An independent auditor has flagged nearly two dozen "material weaknesses" in the Prince George's County school system's financial controls, citing wage overpayments, unchecked time sheets, bidding and contract irregularities and more than $900,000 worth of missing school equipment.
Those revelations emerged from a long-overdue fiscal 2004 audit filed this week with the Maryland State Department of Education and obtained yesterday by The Washington Post.
Despite the numerous warnings about lapses in internal controls, county school officials cheered a central finding of the audit: Their books for the fiscal year that ended June 30, 2004, were at last certified by the accounting firm BDO Seidman LLP. The auditors' opinion found that the Prince George's system "fairly, in all material respects," showed $1.36 billion in revenue and $1.27 billion in spending.
That opinion set the stage for the state to release $40 million in aid withheld from Prince George's schools since last fall because of missed auditing deadlines. "It's imminent," said a senior state education official who spoke on condition of anonymity because state schools Superintendent Nancy S. Grasmick had not yet announced a decision.
The audit originally was due Sept. 30, 2004. In November, the state started freezing payments to Prince George's, the only school system of 24 statewide to have funds frozen in the past year under a state law requiring timely audits. Failing to get the money -- a real threat absent an audit -- might have forced significant cuts in the coming school year.
Beatrice P. Tignor (Upper Marlboro), chairman of the county Board of Education, called the auditors' opinion "a blessing." Of the 23 material weaknesses identified in the audit, Tignor said: "Those are problematic. But they are reparable."
Material weaknesses are conditions that expose an agency to heightened risk of error or fraud. There was no indication that auditors found fraud. But portions of the documents, especially a 41-page memorandum on faulty financial controls, painted an unflattering picture of operations in Maryland's second-largest school system during a year of leadership transition.
In June 2003, Andre J. Hornsby replaced Iris T. Metts as Prince George's schools chief. He inherited an operating budget deficit of up to $82 million. Hornsby spent much of his first year plugging that gap and seeking to fix a new, bug-prone computerized payroll system.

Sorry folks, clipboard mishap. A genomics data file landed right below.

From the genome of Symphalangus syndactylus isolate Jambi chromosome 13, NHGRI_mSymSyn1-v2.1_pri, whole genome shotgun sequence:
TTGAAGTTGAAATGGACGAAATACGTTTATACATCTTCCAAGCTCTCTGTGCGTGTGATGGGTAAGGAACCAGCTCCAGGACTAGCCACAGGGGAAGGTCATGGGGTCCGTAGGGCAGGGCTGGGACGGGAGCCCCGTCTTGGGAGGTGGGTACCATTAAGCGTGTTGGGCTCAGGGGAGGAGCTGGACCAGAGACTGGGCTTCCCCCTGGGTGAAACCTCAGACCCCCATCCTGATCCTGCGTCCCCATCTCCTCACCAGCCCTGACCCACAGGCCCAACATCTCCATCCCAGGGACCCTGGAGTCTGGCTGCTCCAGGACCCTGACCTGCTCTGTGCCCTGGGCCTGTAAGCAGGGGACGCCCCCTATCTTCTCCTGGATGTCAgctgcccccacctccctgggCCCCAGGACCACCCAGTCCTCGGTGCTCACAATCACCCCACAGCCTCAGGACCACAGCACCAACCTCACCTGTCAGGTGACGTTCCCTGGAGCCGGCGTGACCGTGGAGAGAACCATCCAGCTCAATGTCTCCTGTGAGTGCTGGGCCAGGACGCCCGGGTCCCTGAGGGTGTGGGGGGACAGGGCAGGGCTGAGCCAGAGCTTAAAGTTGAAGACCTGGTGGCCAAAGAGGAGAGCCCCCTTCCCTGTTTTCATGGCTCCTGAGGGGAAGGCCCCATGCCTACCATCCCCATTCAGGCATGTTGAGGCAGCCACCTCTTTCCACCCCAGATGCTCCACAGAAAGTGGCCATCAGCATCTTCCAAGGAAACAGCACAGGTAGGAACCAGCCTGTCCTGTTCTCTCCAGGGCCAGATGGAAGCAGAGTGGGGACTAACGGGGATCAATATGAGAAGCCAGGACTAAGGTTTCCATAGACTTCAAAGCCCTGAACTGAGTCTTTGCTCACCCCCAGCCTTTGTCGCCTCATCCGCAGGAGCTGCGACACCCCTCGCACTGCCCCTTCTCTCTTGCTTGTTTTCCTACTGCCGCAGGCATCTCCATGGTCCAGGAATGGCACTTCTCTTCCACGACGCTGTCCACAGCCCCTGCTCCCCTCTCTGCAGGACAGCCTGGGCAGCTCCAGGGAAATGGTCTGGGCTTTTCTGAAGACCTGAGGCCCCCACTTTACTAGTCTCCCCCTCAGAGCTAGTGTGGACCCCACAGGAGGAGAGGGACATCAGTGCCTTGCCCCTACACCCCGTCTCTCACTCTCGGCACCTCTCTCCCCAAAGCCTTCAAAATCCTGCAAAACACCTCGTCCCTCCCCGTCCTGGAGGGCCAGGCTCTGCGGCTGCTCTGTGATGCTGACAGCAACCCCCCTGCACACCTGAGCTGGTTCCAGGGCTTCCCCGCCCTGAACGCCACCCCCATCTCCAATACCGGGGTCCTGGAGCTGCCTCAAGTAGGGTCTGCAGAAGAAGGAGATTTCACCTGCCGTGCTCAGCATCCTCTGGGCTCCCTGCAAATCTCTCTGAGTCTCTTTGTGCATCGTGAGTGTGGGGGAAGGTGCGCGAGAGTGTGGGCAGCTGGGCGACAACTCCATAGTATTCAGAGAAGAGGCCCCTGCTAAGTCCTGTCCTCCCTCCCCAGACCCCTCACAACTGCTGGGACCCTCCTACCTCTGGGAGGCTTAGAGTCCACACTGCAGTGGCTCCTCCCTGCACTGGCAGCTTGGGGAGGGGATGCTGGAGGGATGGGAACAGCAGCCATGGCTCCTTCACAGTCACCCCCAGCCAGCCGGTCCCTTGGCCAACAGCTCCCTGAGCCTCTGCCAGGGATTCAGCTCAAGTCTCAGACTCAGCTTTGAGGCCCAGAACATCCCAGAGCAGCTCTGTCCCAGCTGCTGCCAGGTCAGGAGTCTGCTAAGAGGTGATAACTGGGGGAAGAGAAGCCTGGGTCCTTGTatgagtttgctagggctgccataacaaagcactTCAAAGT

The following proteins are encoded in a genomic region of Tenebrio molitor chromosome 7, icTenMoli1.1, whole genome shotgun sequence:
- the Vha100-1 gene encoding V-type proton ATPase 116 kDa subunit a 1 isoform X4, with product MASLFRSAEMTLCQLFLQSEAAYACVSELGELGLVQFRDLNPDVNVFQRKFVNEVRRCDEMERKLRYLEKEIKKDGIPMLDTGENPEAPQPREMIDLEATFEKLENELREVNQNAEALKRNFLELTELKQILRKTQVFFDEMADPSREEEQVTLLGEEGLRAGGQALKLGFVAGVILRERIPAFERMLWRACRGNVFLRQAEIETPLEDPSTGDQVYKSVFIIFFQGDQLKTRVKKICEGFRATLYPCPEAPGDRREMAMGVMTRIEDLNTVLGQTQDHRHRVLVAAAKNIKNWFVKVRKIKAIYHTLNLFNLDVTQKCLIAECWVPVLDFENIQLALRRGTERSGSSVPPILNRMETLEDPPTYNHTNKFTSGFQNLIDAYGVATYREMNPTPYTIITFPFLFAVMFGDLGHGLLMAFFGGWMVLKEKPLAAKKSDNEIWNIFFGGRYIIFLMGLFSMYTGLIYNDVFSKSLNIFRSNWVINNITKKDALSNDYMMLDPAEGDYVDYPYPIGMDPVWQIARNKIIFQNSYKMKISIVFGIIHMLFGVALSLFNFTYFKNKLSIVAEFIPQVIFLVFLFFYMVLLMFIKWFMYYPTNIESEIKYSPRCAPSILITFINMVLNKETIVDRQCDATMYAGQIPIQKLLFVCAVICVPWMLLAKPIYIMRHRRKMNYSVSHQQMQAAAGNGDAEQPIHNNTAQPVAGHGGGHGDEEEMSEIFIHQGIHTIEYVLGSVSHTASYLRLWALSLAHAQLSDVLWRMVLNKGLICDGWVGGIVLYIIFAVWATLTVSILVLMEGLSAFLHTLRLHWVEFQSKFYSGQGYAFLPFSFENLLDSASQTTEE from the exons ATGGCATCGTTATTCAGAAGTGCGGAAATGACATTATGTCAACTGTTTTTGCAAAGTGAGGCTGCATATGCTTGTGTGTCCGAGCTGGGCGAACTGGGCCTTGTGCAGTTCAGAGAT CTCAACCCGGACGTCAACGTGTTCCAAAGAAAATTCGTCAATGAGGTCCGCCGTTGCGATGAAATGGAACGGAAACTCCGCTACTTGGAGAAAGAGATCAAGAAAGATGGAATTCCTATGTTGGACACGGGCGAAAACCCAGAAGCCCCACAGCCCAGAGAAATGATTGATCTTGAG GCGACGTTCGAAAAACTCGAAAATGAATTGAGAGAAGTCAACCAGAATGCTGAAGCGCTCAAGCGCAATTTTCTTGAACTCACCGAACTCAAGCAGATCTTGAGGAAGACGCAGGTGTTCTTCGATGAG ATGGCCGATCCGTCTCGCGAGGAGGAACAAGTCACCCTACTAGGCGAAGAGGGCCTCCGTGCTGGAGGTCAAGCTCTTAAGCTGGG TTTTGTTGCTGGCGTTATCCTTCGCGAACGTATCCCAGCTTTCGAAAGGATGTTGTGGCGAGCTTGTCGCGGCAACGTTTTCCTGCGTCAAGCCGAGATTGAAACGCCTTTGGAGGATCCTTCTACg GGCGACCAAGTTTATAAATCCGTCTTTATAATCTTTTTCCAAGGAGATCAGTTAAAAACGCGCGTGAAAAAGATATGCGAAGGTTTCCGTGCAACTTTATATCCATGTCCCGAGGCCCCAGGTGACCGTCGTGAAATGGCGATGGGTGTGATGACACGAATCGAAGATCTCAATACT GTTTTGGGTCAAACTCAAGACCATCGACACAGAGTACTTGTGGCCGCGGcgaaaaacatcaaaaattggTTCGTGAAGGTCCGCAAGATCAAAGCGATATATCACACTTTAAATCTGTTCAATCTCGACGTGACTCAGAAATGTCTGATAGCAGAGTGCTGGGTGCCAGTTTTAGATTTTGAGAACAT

The audit showed that Hornsby succeeded in the first task, but problems apparently abounded with payroll and related operations.
Auditors, citing school system reviews and their own work, found that wage overpayments increased with the new payroll system, that some teachers were paid the wrong rate, that some former employees were paid for as long as a year after termination and that salary adjustments often were backdated.
In addition, auditors found many time sheets processed without supervisory or managerial approval.
In school programs, the auditors identified accounting problems with Head Start money for educating disadvantaged youngsters, finding no supporting documents for a $582,246 entry in a cash receipts journal. They also found that funds for campus activities lacked adequate controls, citing checks issued payable to "cash" and $927,929 in missing equipment.
In collections, the auditors found that the school system failed for more than two years to bill the county government for $1.7 million in owed money.
In purchasing, the auditors found a solicitation for a contract worth more than $15,000 that was not properly advertised in a newspaper. They also found it was "common practice" for the system to skip writing formal contracts and rely instead on purchase orders. The auditors recommended ending that practice. They also noted two transactions done outside the system's normal procurement process, pointing to a report issued in June by Huron Consulting Group Inc. that spotlighted ethical controversies under Hornsby.
Hornsby quit as schools chief in May, denying wrongdoing, and Howard A. Burnett was named interim chief of the 136,000-student system.
Burnett attached a statement to the audit that praised the "professional competence" of school system staff who aided the auditors. In an unsigned passage, school system officials also wrote: "We concur with [the auditors'] findings and support their recommendations, with alternative strategies to address the findings possible in some cases." They promised "detailed action plans" by Aug. 31.
The audit's conclusion ends a tortuous chapter for the school board, which fired its first auditor, KPMG LLP, in February amid a dispute over the pace of the work. BDO Seidman, which began in March, frequently had difficulty getting answers to basic questions.
Lost or limited data, the firm wrote, "caused inefficiencies and errors throughout the audit process."